Mood Swings The '60s and the '90s

by Bob Avakian

Revolutionary Worker #902, April 13, 1997

We can learn more about the situation today by examining more deeply how this period is different from the '60s in some substantial ways. For example, this is not a period of the expansiveness of the imperialist economies. And socially and politically, a lot of the movement of the '60s--the Civil Rights movement, or the early SDS or whatever--was sort of conditioned by that expansiveness of the economy. Even as a movement seeking to change the status quo, it was still conditioned by that expansiveness and the accompanying "optimism"--the Kennedy-Camelot optimism of that time, which reflected the material conditions of broad strata of people in the U.S.

Some people have made the analysis--which I think has some validity, as long as we use it critically--that the '60s was a period of rising expectations, and the particular movements of that time, even the ones that became most radical, were largely shaped by the conflict between the rising expectations and the frustrations or limitations imposed upon those expectations. That was a very explosive mix.

There was a real boom in the economy in the U.S. and internationally before the Vietnam War, and then some factors in the world economy inter-relating with that war started turning things substantially into their opposite. Before that, in the '50s and '60s, large sectors of U.S. society were moving to the suburbs, and it seemed that, in one way or another, everybody had a lot of upward mobility, everybody seemed to be getting in on it. But there were significant sections of people--in particular the masses of Black people and even the middle class of Black people--who were largely and essentially locked out of that; and this was one of the major and most explosive social contradictions of that time.

That's by contrast to today--not that there's no upward mobility at all--or, on the other hand, no phenomenon of people finding their expectations frustrated. But this is a period of a much different social situation, much different expectations. It is a period, if you will, of lowered expectations among large sections of the middle strata--though not all, because there's real polarization going on even within the middle strata. Because of some of these objective-economic changes, and because of conscious policy on the part of the ruling class, for significant sectors of the middle class there are lowered expectations. This is not the same kind of spontaneous optimism (if you want to put it that way) that there was for the majority of society in the 1960s.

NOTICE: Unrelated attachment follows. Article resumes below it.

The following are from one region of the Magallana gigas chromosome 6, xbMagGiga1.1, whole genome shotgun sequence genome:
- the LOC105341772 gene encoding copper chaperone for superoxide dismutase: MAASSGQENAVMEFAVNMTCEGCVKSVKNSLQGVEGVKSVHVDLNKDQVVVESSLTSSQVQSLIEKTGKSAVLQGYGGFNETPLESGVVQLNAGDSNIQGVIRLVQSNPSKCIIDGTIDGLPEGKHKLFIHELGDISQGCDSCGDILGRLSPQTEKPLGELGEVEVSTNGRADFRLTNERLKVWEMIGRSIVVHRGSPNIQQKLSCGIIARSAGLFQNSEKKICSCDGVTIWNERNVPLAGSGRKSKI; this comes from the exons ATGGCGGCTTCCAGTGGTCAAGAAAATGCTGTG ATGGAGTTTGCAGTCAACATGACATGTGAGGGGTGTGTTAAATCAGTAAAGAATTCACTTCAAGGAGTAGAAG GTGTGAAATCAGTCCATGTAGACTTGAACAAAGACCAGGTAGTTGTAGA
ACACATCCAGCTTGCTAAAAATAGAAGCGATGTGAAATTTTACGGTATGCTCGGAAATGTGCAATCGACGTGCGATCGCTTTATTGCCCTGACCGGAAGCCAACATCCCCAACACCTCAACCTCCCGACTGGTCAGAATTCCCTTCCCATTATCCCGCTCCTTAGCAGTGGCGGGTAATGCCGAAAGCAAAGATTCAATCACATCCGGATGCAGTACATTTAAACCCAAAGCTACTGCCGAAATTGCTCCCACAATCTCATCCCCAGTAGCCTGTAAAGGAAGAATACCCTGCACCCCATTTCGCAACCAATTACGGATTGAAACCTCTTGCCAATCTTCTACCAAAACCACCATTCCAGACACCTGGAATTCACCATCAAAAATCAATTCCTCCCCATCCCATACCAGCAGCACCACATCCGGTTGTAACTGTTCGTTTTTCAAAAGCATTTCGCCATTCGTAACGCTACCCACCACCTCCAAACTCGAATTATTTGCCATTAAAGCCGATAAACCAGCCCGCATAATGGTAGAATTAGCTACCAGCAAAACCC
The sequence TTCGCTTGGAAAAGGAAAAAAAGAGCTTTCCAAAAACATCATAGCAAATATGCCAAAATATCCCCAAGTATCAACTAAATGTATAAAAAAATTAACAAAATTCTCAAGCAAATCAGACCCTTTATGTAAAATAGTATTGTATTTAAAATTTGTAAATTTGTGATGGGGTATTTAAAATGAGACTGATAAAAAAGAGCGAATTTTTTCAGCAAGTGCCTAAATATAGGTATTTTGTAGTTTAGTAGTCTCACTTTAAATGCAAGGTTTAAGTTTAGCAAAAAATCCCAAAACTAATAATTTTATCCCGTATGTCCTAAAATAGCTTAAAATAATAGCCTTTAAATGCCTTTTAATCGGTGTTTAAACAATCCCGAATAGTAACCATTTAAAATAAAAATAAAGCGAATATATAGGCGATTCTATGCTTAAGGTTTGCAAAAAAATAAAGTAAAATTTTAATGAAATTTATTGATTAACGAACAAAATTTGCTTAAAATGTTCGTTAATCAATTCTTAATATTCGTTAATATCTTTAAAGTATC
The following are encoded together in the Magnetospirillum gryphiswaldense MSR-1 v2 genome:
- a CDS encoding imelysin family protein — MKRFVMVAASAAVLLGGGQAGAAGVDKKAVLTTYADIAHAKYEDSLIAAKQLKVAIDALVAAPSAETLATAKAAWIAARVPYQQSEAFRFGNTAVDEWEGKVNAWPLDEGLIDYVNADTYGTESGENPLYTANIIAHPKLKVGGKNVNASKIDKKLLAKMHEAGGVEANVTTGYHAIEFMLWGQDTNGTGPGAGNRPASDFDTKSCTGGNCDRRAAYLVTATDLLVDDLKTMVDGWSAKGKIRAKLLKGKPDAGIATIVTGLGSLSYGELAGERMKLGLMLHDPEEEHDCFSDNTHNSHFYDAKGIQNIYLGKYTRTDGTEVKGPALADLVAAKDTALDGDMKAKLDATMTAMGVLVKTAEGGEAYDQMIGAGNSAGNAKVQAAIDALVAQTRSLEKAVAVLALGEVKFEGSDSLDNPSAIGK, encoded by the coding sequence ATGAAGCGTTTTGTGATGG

Recently I was reading the Jonathan Kozol book Amazing Grace. And while we are very familiar with the conditions that he's describing in the South Bronx--which is the focus of this book--and more generally the conditions of the basic masses, still what he describes is very vivid and very graphic. Obviously, the expectations there, among the most destitute and desperate masses in the U.S., are very different from what they were even for the basic masses 25 to 30 years ago. And this poses some real problems for us in our work. There's a certain degree of fatalism and defeatism which we have to consciously work against--and are working against. But this sets a different cast, if you will, on the way things come down and the way questions pose themselves.

I have made the point in previous writings that things are not going to be a repeat of the '60s. The contradictions will pose themselves and find resolution differently. And strategically speaking that's an advantage for us because it's a reflection of the diminishing reserves of the imperialists (which is something it is necessary to dig into further). And also, along with that, today things come right up against the fundamental relations in society, more quickly than they did in the '60s.

For example, in the '60s with the Civil Rights Movement, particularly in the South, there developed a pretty broad consciousness that something is really wrong in U.S. society--that we basically have this South Africa within the U.S., when we're supposed to be a democratic beacon for the world--there's something really wrong in the U.S. And pursuing that contradiction led to a lot of radicalization.

Recently I saw a video of the documentary movie Freedom on My Mind, about the civil rights movement in the south. And you can see this process at work there, not only with the masses of Black people but also the Black college students and the white college students and others who took part in this movement. We know it was a very radicalizing experience because many of us came out of that overall experience. But on the other hand, let's put it this way: you could go a fair distance at that time before you came smack up against some of the basic underlying relations and conditions, the underlying limitations of the system. There was more room to move, more room for the ruling class to maneuver within the confines of bourgeois democracy, and more room for people to believe that these contradictions could be resolved within the system, even though people were, at the same time, becoming more and more radicalized.

I read an interview with Mario Savio when he came to Berkeley in 1994 for the 30th anniversary of the Free Speech Movement (of which he was a major leader and sort of a symbol). He talked about how he felt the compulsion to get active again because a lot of the things that he was initially inspired to get active around were all under attack in an intense way now, and a lot of the same questions seemed to be coming around again. He also talked about the difference between then and now--from his own viewpoint. And he was saying that things are a lot more complicated now.